Insurance

The Shield of Protection
Watershed groups are innovators, passionate about their mission, and take the inherent risks needed to protect and enhance local waterbodies. Many activities undertaken by watershed groups have a high potential for risk. For example, youth groups assisting in a streambank restoration project are using equipment (hammers, shovels, stakes) that may result in injury. The injured participant may claim negligence by the sponsoring organization(s) or staff (employee or volunteers) even if the organization and responsible staff ensured all safety measures were followed and volunteer waiver forms signed. Insurance coverage is critical to protect organizations from unforeseen events, but this protection does come at a substantial cost.

Organizations should not assume that being incorporated or obtaining nonprofit status shields them from being sued. Is your organization required to purchase insurance? The answer is no; New Jersey statutes (New Jersey’s Charitable Immunity Law, N.J.S.A. 2A:53A-7 et. seq.) do provide some limited immunity to nonprofit corporations. Can you still be sued? The answer is yes, and your organization will still have to cover the legal expenses even if the case does not reach court. The incurred expenses can devastate a group’s capability to continue its programs and mission. Insurance coverage is critical to protect an organization from unforeseen disastrous and catastrophic events. But this protection does come at a substantial cost. Regardless of your budget, it is important to assess your operations and plan for insurance coverage.

Getting Started

The types of insurance policies and associated nuances can be overwhelming when determining the coverage your organization needs. The number of coverage options seems almost proportional to the number of insurance companies. To complicate matters, insurance policies change from year to year.

There are strategies to reduce your risks (risk management), but these activities, such as developing policies and purchasing safety materials, can also be seen as additional costs to the organization. These additional costs, however, should be seen as valuable assets and investments in your organization. Risk management is a means to reduce the liability in your organization. When your organization invests in the safety of its operations, there is a rippling effect felt both internally and externally. These new policies and materials improve the quality of your programs by informing your members and volunteers that their safety is as equally important as their new experiences with nature and your organization. They also provide staff and volunteers with the peace of mind that they are trained and have the means to handle most circumstances. Once you have taken steps to reduce your organization’s risk, it is time to look into the insurance options to insure the rest.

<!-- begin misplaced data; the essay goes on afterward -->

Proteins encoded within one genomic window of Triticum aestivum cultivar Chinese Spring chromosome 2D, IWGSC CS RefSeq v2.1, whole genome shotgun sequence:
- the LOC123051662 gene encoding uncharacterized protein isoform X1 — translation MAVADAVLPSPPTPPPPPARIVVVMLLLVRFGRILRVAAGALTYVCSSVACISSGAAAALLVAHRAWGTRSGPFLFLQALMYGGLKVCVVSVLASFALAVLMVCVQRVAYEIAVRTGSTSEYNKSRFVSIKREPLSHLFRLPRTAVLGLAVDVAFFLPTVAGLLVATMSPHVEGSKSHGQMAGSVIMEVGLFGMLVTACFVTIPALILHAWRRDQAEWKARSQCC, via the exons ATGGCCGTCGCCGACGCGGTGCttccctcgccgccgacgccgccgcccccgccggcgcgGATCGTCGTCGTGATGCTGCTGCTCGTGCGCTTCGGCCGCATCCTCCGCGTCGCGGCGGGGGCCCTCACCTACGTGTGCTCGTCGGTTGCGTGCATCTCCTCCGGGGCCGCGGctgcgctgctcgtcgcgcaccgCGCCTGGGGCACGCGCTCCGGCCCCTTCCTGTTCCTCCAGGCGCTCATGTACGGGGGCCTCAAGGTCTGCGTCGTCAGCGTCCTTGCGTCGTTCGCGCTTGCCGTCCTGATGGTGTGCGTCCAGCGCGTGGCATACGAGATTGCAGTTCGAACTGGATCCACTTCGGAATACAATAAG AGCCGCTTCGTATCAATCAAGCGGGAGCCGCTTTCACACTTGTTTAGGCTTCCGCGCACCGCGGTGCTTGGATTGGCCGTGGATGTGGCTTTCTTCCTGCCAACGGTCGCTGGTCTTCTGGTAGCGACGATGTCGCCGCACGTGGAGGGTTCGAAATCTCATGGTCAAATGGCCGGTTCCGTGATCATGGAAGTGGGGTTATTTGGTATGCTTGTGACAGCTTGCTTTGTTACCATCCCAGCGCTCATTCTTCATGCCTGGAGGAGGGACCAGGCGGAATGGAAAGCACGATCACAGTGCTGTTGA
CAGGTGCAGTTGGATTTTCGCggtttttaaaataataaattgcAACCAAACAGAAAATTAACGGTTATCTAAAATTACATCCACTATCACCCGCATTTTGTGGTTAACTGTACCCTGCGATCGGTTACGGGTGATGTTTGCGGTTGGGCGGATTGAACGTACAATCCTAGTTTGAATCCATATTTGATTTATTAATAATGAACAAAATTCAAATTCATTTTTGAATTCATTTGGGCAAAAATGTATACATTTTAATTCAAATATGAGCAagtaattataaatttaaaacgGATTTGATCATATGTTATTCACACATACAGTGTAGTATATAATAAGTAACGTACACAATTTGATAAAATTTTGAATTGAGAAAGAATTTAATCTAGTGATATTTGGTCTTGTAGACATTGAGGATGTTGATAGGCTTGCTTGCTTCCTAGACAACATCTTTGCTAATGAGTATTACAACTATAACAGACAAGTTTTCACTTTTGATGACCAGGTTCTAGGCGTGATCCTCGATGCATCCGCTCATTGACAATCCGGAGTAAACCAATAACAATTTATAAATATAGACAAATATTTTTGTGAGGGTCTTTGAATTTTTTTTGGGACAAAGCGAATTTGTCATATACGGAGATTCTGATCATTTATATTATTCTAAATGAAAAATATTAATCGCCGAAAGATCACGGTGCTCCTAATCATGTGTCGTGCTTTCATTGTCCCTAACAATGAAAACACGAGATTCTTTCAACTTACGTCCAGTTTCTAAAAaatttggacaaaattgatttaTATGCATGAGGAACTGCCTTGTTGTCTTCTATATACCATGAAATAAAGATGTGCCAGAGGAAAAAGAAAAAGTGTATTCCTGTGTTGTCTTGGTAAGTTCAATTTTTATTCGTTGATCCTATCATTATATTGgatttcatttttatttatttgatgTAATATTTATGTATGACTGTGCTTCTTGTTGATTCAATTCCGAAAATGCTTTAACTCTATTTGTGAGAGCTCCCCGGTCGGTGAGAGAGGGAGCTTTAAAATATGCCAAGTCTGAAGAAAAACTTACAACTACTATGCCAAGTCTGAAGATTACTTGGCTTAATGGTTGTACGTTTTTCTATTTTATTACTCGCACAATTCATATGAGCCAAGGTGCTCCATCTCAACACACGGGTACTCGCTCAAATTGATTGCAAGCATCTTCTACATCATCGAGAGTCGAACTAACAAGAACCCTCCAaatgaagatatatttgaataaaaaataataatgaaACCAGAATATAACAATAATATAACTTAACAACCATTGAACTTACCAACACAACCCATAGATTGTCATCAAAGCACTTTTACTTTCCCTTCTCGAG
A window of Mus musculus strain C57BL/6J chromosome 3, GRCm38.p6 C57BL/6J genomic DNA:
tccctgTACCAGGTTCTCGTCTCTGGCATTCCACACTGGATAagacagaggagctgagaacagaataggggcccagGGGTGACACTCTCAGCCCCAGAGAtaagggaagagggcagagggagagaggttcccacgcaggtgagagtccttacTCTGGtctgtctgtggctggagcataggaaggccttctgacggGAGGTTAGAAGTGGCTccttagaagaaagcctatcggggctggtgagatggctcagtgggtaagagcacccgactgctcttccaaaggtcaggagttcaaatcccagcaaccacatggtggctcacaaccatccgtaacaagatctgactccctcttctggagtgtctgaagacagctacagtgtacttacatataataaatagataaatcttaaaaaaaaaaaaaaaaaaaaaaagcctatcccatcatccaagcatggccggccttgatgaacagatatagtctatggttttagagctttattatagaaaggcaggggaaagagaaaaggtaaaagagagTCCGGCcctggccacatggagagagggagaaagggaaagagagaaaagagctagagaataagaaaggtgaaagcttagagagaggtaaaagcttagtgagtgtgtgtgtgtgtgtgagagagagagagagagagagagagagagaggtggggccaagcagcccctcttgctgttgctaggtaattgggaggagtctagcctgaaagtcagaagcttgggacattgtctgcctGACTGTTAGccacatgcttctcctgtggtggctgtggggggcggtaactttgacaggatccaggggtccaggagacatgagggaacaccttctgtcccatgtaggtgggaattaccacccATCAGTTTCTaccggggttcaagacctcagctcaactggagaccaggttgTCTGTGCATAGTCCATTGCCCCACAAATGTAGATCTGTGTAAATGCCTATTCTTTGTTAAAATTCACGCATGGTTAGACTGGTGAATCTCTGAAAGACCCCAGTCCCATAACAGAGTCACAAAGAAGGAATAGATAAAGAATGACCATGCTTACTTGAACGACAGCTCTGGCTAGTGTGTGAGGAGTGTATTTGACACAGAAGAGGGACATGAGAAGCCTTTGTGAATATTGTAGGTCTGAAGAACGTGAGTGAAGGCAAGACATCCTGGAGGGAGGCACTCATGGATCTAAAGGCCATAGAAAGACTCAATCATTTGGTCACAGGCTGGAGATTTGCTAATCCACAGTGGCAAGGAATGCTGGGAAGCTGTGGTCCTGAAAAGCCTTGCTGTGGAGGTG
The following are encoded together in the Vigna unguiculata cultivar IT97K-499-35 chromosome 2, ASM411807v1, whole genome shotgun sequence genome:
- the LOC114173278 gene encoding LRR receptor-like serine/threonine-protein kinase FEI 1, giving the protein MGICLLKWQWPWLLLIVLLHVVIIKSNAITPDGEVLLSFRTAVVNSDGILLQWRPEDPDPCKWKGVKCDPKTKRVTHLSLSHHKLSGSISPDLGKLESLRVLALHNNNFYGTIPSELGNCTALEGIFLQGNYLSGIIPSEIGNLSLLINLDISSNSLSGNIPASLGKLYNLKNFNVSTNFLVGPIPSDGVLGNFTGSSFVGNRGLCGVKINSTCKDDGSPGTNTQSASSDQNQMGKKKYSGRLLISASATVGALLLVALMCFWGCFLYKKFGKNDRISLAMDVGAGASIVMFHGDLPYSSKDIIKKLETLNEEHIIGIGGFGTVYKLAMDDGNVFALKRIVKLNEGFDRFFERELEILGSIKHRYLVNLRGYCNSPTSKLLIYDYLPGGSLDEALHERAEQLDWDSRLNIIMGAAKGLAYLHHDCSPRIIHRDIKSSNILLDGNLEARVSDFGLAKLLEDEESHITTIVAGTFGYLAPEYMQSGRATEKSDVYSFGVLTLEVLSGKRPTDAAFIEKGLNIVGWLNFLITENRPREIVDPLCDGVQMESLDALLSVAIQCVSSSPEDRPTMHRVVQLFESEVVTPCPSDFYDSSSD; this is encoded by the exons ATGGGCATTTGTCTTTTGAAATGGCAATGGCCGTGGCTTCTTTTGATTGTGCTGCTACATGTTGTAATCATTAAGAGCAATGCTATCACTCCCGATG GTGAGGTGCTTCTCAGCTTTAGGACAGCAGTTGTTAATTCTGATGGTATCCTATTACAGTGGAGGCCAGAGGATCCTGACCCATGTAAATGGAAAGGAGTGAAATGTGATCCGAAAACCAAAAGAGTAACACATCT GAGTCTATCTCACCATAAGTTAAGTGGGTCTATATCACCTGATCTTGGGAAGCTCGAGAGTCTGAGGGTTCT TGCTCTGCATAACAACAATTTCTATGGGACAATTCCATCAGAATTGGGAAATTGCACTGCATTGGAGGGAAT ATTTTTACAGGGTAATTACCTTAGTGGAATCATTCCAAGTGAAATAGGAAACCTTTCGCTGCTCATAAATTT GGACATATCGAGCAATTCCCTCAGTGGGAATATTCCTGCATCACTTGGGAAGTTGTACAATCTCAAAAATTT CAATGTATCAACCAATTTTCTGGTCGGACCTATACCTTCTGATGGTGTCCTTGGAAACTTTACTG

The most basic insurance coverage for an organization is a commercial general liability or CGL policy. This type of policy provides coverage for claims alleging bodily injury, personal injury (slander/libel) and property damage. General liability insurance covers many, but not all liability exposures facing an organization. The second most common insurance coverage is Directors and Officers (D&O) insurance.

D&O insurance protects an organization against claims alleging “wrongful acts” by those covered in the policy. D&O insurance covers the legal expenses and settlements associated with claims. Consider the following scenarios: a granter determines that your organization inappropriately used restricted funds to pay rent. Or the Board of Trustees fires the director because of old age. In these cases, the funding organization and the director may have grounds for lawsuits, but these circumstances are not covered by general liability insurance.

helpful_hint Helpful Hints Below are a few examples on how to modify your activities to reduce risk.

  • Provide appropriate trainings for staff and volunteers such as safety training or financial management.
  • Develop standard operating procedures for administrative and program activities, particularly internal controls to protect against fraud and theft.
  • Develop a waiver for the organization’s activities that explains the potential risks involved in an organization’s activities.

Discuss coverage options with other groups to learn ways to obtain improved or more suitable coverage.

Keep in mind that once you finally obtain a policy your work is not entirely over. The addition or removal of activities may also affect your policy. In general, it is wise to keep a line of communication open to your insurance company to ensure all your activities are covered. Continually investigate your options to improve the organization’s coverage. Obtain legal assistance and have thorough discussions with insurance professionals to determine the most appropriate choice of protection for your organization.

 Further Resourcesresources

  • Center for Non-Profits  The Center is a charitable umbrella organization serving New Jersey’s nonprofit community. They offer group-buying programs on various insurance coverages.
  • Nonprofit Risk Management Center The Center provides numerous resources and publications on insurance issues and provides free technical assistance on risk management and insurance via telephone and email.
  • River Network River Network offers D&O Coverage for its Partners through U.S. Liabilities.
Publications

Coverage, Claims & Consequences: An Insurance Handbook for Nonprofits, from Nonprofit Risk Management Center.

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